Uterine Abnormalities During Pregnancy - Classification, Symptoms & Treatment

Uterine abnormalities during pregnancy might cause complications if not treated at the earliest. The uterus is the most important part of the reproductive system as it provides nourishment and protection to the developing fetus. Thus, it is important to consult with your doctor before trying for a baby. The common symptoms of uterine abnormalities are pain during menstruation or sex, followed by bleeding, recurrent miscarriages, or difficulty in getting pregnant. Although a minor surgery could help, it is better to consult the doctor during the initial days to continue a healthy, full-term pregnancy. Read on to know about uterine abnormalities, their causes, symptoms, and treatment options.

In This Article

Facts About Uterine Abnormalities

As strange as it may sound, uterine abnormalities are not rare. Hence, it is crucial you understand a few things about these anomalies.

Uterine abnormalities don’t exhibit many signs or symptoms.

Some uterine anomalies are diagnosed in puberty. Many uterine abnormalities may not even cause any pain or complications with your pregnancy.

Certain uterine abnormalities may result in miscarriages or preterm births. A doctor can analyze these abnormalities only when you are trying to conceive actively, or you fall pregnant (1).

Some uterine abnormalities present conditions that need medical intervention to improve your chances of having a healthy, uncomplicated pregnancy.

What Are Congenital Uterine Abnormalities?

Congenital uterine abnormalities are rare, but they do occur. Less than 5% of women have congenital uterine anomalies (1). A congenital condition is typically present at birth. So, if you have a congenital abnormality of the uterus, it means you were born with the defect. Usually, your uterus develops while you are growing in the womb as two sections. These two parts fuse before birth.

Fascinating congenital abnormalities of the uterus are müllerian duct anomalies. Between the 6th and 11th week of pregnancy, the müllerian ducts fuse to form the fallopian tubes, uterus, proximal two-thirds of the vagina, cervix in a female fetus (2).

Sometimes this fusion doesn’t occur properly, leading to defects in the internal reproductive organs. Usually, these abnormalities are linked to the working of the ovaries or the external genitalia. In most cases, the anomalies become apparent with the onset of puberty. Before puberty, the abnormalities of the internal reproductive organs are not visible or noticeable. Usually, gynecologists diagnose the problem after a young woman approaches them for menstrual disorders.

Can Congenital Uterine Anomalies Affect Pregnancy?

Whether uterine defects will cause pregnancy-related issues or not depends primarily on the type of abnormality. In most cases, women with uterine anomalies can conceive naturally, and they won’t even realize that they have a defective uterus. These abnormalities may, however, determine whether the pregnancy will continue full term or the woman will have a miscarriage.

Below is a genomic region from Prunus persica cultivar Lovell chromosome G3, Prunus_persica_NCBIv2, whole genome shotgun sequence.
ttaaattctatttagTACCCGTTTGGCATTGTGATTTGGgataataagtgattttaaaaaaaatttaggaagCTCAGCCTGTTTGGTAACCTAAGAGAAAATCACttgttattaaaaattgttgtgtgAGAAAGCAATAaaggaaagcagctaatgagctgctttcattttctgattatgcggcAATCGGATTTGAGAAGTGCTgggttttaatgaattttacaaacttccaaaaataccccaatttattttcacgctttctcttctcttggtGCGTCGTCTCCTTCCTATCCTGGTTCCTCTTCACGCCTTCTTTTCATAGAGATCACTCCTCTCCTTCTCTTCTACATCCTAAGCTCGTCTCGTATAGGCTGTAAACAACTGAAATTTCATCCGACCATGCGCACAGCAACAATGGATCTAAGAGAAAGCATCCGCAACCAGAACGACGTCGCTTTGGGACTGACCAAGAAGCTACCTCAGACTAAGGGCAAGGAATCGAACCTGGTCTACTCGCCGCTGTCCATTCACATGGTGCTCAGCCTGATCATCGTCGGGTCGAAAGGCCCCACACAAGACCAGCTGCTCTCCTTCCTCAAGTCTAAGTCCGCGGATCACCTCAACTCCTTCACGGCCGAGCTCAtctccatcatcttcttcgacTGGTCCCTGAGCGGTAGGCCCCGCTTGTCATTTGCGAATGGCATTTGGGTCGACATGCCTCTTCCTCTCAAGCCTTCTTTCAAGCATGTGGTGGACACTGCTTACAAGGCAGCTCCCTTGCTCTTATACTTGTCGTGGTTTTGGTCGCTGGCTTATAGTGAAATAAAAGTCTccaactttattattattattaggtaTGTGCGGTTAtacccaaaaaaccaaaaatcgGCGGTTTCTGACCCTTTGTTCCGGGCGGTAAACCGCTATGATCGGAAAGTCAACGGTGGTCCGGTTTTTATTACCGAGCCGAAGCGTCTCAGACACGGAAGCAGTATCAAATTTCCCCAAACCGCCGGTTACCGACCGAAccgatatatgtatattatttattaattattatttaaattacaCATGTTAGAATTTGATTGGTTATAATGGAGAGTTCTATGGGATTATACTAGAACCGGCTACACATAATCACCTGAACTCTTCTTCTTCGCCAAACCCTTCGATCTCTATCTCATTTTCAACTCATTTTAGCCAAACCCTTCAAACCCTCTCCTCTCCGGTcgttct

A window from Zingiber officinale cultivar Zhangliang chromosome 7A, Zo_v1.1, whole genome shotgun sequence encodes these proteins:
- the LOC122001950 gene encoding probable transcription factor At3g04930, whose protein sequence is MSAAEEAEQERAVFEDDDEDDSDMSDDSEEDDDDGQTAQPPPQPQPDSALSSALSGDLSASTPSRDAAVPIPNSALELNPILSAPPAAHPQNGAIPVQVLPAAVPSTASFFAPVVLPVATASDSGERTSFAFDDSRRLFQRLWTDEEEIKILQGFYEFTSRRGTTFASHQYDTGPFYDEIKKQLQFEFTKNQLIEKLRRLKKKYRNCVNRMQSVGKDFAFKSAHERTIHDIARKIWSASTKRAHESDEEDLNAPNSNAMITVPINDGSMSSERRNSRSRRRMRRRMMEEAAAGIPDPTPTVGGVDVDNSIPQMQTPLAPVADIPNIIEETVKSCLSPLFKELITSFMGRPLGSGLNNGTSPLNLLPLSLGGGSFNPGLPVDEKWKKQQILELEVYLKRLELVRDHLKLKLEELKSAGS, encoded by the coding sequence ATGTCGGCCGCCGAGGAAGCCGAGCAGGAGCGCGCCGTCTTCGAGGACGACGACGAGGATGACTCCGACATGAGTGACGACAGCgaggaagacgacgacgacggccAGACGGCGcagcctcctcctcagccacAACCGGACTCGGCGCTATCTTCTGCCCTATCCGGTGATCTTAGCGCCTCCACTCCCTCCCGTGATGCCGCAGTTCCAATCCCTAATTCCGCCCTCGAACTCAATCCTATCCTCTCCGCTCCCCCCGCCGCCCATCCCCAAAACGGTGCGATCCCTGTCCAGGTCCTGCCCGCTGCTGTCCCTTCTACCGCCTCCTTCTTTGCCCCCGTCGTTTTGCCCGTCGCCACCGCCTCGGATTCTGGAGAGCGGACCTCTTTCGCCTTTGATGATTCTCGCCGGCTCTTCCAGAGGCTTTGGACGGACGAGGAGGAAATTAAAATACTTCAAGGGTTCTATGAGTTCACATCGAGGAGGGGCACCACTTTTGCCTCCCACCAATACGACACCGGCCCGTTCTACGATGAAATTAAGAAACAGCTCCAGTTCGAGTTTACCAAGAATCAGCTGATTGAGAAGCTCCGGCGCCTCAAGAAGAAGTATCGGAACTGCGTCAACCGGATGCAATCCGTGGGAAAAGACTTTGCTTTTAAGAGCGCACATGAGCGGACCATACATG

Remember uterus is another name for your womb. So it goes without asking that any defect of the uterus will have a profound effect on your pregnancy. Nevertheless, there are also a few uterine conditions that may not have a significant impact, and if you have one of these conditions, you may still be able to deliver a healthy baby with or without medical intervention. This said it is more common for a pregnancy to develop problems in case of uterine anomalies, or the following issues may further aggravate due to the defects (3):

1. Premature Birth:

Most uterine conditions can result in premature birth. Premature birth is when the delivery happens too early, before 37 weeks of pregnancy. Preterm births pose health risks to the newborn as his immunity is not entirely developed to survive outside the womb. Also, in some babies, lung development may not be complete. If you have a preterm baby due to a uterus-related defect, he will require specialized neonatal care until the neonatologist deems it necessary (4).

2. Slow Fetal Growth:

Uterine anomalies may cause your baby to develop slowly inside the womb as well as post-birth. Some of the most common developmental issues with infants occur when a woman has a uterine defect. Due to an abnormal uterus, your baby may not get the nourishment required for optimal growth.

3. Breech Position:

Uterine anomalies may result in the baby entering the breech position (fetal malpresentation) inside the womb. In this position, your baby’s bottom or feet are facing down instead of the head. Such pregnancies do not significantly impact the fetus’ viability but may require a planned Cesarean delivery. Also, sometimes, such pregnancies may not reach the full term (5).

4. Miscarriage:

Miscarriages are the most common result of uterine anomalies. Most women with abnormalities of the uterus will encounter one or more miscarriages. It is often after a miscarriage that some of these uterine anomalies become significantly evident as they may not present any symptoms prior to the pregnancy and subsequent miscarriage.

Causes Of Müllerian Duct Anomalies

Müllerian duct anomalies are congenital abnormalities. Hence, if you have it, in all probability you were born with the defect. As stated earlier, these defects affect the uterus, vagina, cervix, and fallopian tubes, and hence, you may find it difficult to conceive and have a healthy and normal pregnancy. To understand what causes these complications, it is important first to have knowledge of normal müllerian tract development in the embryo.


When the human embryo develops into a fetus, it forms two tracts side by side. These tracts are known as the Wolffian (mesonephric) and the Müllerian (paramesonephric) tracts. The Wolffian (mesonephric) ducts go on to form the prostate, seminal vesicles, and vas deferens if it is a male embryo. This tract persists in the female embryo, but either remains non-functional or gets wasted due to the lack of testosterone, the male hormone.

At about 8th to 10th week of gestation, the male embryo also secretes an anti- müllerian hormone (AMH), which inhibits the development of the Müllerian (paramesonephric) tract. Just like the female embryo may still have the Wolffian tract as non-functional, the male fetus may still have the müllerian duct in a non-functional state, or it forms into a non-functioning homolog of the uterus.